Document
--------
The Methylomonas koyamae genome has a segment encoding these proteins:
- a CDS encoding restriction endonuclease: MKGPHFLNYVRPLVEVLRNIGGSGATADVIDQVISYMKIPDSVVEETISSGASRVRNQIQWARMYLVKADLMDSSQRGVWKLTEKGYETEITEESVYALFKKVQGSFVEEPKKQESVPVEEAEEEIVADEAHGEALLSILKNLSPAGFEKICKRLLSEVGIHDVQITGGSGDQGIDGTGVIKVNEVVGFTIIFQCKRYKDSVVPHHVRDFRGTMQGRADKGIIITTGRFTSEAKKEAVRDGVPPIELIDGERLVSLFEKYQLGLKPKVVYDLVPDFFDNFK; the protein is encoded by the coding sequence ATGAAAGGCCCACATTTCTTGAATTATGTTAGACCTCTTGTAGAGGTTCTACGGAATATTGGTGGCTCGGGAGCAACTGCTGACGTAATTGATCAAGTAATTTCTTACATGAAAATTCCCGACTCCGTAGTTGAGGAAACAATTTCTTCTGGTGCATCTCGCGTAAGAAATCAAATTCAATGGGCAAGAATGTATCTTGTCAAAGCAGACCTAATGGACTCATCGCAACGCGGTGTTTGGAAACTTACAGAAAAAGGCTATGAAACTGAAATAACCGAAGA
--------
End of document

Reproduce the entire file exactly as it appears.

The Methylomonas koyamae genome has a segment encoding these proteins:
- a CDS encoding restriction endonuclease: MKGPHFLNYVRPLVEVLRNIGGSGATADVIDQVISYMKIPDSVVEETISSGASRVRNQIQWARMYLVKADLMDSSQRGVWKLTEKGYETEITEESVYALFKKVQGSFVEEPKKQESVPVEEAEEEIVADEAHGEALLSILKNLSPAGFEKICKRLLSEVGIHDVQITGGSGDQGIDGTGVIKVNEVVGFTIIFQCKRYKDSVVPHHVRDFRGTMQGRADKGIIITTGRFTSEAKKEAVRDGVPPIELIDGERLVSLFEKYQLGLKPKVVYDLVPDFFDNFK; the protein is encoded by the coding sequence ATGAAAGGCCCACATTTCTTGAATTATGTTAGACCTCTTGTAGAGGTTCTACGGAATATTGGTGGCTCGGGAGCAACTGCTGACGTAATTGATCAAGTAATTTCTTACATGAAAATTCCCGACTCCGTAGTTGAGGAAACAATTTCTTCTGGTGCATCTCGCGTAAGAAATCAAATTCAATGGGCAAGAATGTATCTTGTCAAAGCAGACCTAATGGACTCATCGCAACGCGGTGTTTGGAAACTTACAGAAAAAGGCTATGAAACTGAAATAACCGAAGA